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NextGen & ADS-B. Presentation to Aviation Accreditation Board International (AABI) Industry/Educator Forum July 18, 2013 Kansas City, MO. NextGen & ADS-B. Why do we need to modernize?. Haven’t we been here before?. NextGen. NextGen . ADS-B. Benefits of ADS-B?. ADS-B vs. Radar

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nextgen ads b

NextGen & ADS-B

Presentation toAviation Accreditation Board International (AABI)Industry/Educator Forum July 18, 2013Kansas City, MO

benefits of ads b
Benefits of ADS-B?
  • ADS-B vs. Radar
    • Improves airspace efficiency
    • Supports expected growth
    • Reduces separation standards
    • Collaborative surveillance
      • Pilots and controllers see similar information
    • Reduces runway incursions
    • Lower acquisition, operating and maintenance costs
    • Broadcast services including TIS-B and FIS-B

ADS-B Tower

SSR Radar

benefits of ads b1
Benefits of ADS-B

Air-to-Air

Air-to-Ground

Ground-to-Ground

Safety

nationwide deployment to be complete in 2014

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Nationwide Deployment to be Complete in 2014

FY2008

FY2009

FY2010

FY2011

FY2012

FY2013

ESSENTIAL SERVICES

Key Site - Initial Operational Capability (IOC)

In-Service Date (ISD)

Segment 1 Continued Roll-Out

Segment 2 Roll-Out

CRITICAL SERVICES

Key Sites - Initial Operational Capability (IOC)

In-Service Date (ISD)

Segment 2 Roll-Out

WEATHER OBSERVATION

Gulf of Mexico Roll-Out

Alaska Roll-Out

ITT/FAA Schedule

national coverage by 2014
National Coverage by 2014

ITT/FAA Information

slide17

AOPA's Position

  • “AOPA generally supports an FAA strategy to transition
  • from radar to ADS-B over the next 10 to 15 years.
  • However, this support is contingent on several factors:
  • The ADS-B datalink for general aviation must be the UAT datalink, which is capable of providing both graphical weather and traffic data.
  • A nationwide ground-based transceiver (GBT) infrastructure should be in place, and free graphic weather data must be provided eight to 10 years before any equipage mandate becomes effective.
  • The FAA must meet all infrastructure milestone schedules — including the depiction of ADS-B aircraft on every air traffic control radar screen — before mandating ADS-B.
  • The cost of the ADS-B datalink system must be at or below today's price of a Mode C transponder. Once the ADS-B mandate becomes effective, aircraft should not be required to be equipped with a Mode C transponder.”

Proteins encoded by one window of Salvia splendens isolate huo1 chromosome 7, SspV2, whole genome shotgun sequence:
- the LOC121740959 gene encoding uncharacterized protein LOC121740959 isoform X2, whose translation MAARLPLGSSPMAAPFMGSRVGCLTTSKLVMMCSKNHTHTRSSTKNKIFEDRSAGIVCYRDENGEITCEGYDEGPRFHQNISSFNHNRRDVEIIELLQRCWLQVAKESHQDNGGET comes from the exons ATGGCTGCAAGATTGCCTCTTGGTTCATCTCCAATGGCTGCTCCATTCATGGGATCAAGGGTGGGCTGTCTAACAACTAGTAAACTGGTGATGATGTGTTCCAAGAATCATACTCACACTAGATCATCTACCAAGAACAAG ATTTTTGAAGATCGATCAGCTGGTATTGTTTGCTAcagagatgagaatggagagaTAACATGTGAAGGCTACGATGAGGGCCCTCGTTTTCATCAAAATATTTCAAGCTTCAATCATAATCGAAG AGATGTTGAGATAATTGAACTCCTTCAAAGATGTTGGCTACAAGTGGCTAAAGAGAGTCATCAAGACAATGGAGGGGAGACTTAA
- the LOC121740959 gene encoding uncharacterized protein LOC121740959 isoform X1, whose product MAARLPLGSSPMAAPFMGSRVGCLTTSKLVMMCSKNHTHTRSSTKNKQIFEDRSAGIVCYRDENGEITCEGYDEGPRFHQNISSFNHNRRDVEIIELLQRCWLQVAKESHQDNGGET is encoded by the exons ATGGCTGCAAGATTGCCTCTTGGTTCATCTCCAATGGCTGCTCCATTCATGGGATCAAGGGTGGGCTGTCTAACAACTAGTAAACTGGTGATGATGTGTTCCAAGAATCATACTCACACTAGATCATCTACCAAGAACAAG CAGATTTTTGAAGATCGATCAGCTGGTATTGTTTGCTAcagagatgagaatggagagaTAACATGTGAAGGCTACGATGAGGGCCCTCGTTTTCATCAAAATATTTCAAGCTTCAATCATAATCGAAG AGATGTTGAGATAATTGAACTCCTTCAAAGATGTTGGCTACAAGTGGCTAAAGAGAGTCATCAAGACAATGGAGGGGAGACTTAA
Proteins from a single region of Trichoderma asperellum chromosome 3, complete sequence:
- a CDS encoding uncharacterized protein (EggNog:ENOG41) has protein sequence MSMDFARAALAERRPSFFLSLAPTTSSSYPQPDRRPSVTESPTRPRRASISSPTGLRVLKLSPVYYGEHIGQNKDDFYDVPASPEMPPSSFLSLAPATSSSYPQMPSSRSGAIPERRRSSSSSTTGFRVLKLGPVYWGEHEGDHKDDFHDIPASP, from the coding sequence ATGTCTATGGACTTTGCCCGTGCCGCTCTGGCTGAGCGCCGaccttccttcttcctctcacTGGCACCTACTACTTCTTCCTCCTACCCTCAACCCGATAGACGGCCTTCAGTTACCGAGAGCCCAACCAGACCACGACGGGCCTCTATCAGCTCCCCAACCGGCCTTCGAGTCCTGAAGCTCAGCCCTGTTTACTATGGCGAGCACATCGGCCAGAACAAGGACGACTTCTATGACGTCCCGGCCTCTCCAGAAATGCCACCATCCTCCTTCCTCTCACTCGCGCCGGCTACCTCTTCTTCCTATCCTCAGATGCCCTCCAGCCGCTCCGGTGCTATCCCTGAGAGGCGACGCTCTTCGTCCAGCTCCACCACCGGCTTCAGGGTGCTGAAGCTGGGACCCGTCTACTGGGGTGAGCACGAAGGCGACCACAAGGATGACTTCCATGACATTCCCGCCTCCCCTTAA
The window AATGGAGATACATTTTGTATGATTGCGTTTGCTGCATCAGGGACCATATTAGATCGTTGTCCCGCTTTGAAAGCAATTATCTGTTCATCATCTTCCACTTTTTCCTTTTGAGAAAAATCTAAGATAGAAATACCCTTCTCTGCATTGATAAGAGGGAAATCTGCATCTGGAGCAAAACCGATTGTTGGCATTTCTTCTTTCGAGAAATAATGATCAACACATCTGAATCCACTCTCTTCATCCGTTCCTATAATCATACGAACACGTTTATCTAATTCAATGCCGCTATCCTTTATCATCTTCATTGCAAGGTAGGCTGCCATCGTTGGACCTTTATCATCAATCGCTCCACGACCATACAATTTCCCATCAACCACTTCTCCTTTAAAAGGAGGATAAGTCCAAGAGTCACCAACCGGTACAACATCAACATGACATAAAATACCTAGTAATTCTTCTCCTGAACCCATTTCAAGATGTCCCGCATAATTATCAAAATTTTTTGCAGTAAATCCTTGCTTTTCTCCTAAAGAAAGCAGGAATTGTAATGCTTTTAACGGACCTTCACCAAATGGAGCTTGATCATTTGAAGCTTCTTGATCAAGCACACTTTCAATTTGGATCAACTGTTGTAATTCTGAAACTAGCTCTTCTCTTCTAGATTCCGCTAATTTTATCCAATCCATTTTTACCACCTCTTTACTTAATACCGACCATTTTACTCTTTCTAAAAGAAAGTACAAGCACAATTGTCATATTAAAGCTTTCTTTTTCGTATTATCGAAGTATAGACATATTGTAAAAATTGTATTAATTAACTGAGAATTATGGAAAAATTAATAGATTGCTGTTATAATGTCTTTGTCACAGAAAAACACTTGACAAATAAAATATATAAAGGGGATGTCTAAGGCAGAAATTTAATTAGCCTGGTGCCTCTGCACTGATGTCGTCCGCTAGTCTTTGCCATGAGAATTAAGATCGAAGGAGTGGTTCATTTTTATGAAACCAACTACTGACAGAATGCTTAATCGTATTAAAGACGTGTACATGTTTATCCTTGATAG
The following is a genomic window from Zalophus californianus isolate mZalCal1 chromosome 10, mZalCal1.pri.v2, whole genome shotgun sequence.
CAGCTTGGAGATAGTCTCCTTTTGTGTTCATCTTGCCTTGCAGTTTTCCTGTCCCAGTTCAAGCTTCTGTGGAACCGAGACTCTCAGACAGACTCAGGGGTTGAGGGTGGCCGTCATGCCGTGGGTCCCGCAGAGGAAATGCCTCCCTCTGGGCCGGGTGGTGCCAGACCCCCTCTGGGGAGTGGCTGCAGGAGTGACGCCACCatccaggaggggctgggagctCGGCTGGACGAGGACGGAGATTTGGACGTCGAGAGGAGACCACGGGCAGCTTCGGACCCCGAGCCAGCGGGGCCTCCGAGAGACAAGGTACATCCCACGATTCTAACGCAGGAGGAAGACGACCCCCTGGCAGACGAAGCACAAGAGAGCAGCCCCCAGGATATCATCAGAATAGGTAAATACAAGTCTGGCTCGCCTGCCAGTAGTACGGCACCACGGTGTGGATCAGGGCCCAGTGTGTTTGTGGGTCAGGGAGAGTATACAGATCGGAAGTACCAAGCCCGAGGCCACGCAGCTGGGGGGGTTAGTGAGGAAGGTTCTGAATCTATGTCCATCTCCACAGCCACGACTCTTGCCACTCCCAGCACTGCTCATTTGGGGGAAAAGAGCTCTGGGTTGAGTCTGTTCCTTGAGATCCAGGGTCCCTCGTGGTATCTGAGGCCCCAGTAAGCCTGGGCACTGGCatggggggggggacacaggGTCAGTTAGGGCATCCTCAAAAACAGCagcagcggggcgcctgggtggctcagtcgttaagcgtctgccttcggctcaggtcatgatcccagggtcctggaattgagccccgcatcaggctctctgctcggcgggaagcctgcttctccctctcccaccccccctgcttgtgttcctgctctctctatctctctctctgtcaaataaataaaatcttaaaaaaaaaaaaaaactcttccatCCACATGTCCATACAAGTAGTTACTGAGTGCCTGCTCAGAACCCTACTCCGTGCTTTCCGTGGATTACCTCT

slide18

"General Aviation: High Equipage Costs With Little Benefit."

The FAA has previously (in the NPRM) estimated that the total cost to equip

GA aircraft from 2012 to 2035 could range anywhere from $1.2 to $4.5 billion.

It now estimates the quantified benefit to the GA fleet at $200 million.

Cost: (2.85B / 23 / 165,000 / 100 = $7.51 per Flt. Hr.)

Benefit: (200M / 23 / 165,000 / 100 = $0.52 per Flt. Hr.)

slide19

"General Aviation: High Equipage Costs With Little Benefit."

"There is no law that says your rule has to be cost beneficial.

Of course we would prefer it to be cost beneficial," Capuzzeto said,

while explaining that the rule as written does not take into account

the "social benefit to the airspace system and the economy at large"

of ADS-B equipage.

He elaborated with a comparison:

"If you were to do the cost/benefits ratio of the rule for building

highways after World War II it probably didn't make a cost/beneficial

case and yet the highways are the network of how we move goods

around the country."

slide21

ADS-B Limitations:

Line of Sight

slide22

ADS-B/Out Final Rule

14 CFR § 91.225

Automatic Dependent Surveillance - Broadcast

(ADS–B) Out Performance requirements

To Support Air Traffic Control (ATC) Service;

Final Rule

May 28, 2010

slide23

Summary of Final Rule (14 CFR § 91.225):

ADS-B/OUT required starting Jan. 1, 2020 to operate in the following NAS airspace:

Class A

Class B (including 30 mile Mode C veil to 10,000’ MSL)

Class C

Class E above 10,000 ft MSL,

(48 contiguous), except for

airspace below 2500 AGL

Gulf of Mexico, Class E above 3000’

MSL from coast to 12 miles out

1090ES (TSO C166b / DO-260B)

required to comply with ADS-B/Out

Requirements for operations above

FL180

1090ES or UAT (TSO C154c / DO-282B)

may be used to comply with

ADS-B/Out requirements for

operations below FL180

slide24

Summary of Final Rule (14 CFR § 91.225):

Aircraft certificated without electrical system exempt from ADS-B/Out requirements

Transponder/TCAS requirements unchanged

Antenna Diversity is NOT required to comply with ADS-B/Out requirements

   (Rule repeatedly warns that future ADS-B/In applications may require antenna diversity such as ASSA and FAROA)

slide25

AC 20-165A (Airworthiness Approval of

Automatic Dependent Surveillance - Broadcast

(ADS-B) Out Systems)

This AC only addresses the initial installation of ADS-B Out

systems. Installation guidance for ADS-B In, including FIS-B,

will be developed separately.

Installation must be approved under TC/STC;

Field approvals will not be allowed at this time.

AFM amendment required

“The installed ADS-B Out system has been shown to meet the

equipment requirements of 14 CFR § 91.227.”

Automatic Air/Ground determination required

No additional continued airworthiness requirements for

ADS-B/Out equipment

(e.g. no requirement similar to biennial § 91.413 transponder

check)

TSO C129 / C196 GNSS may be used as an approved position

Source provided it meets the requirements of § 91.227 and

AC 20-165

slide27

Assumptions:

≈ 165,000 Aircraft subject to mandate

85% GA Fleet - compliance achieved by 01/01/2020

Cost for compliant installation ≈ $6000.00

Installation facilities can actually provide capacity to retro-fit the fleet

FAA has capacity to certify all installations

Low-end GA doesn’t “give up” and retire the majority of low-value aircraft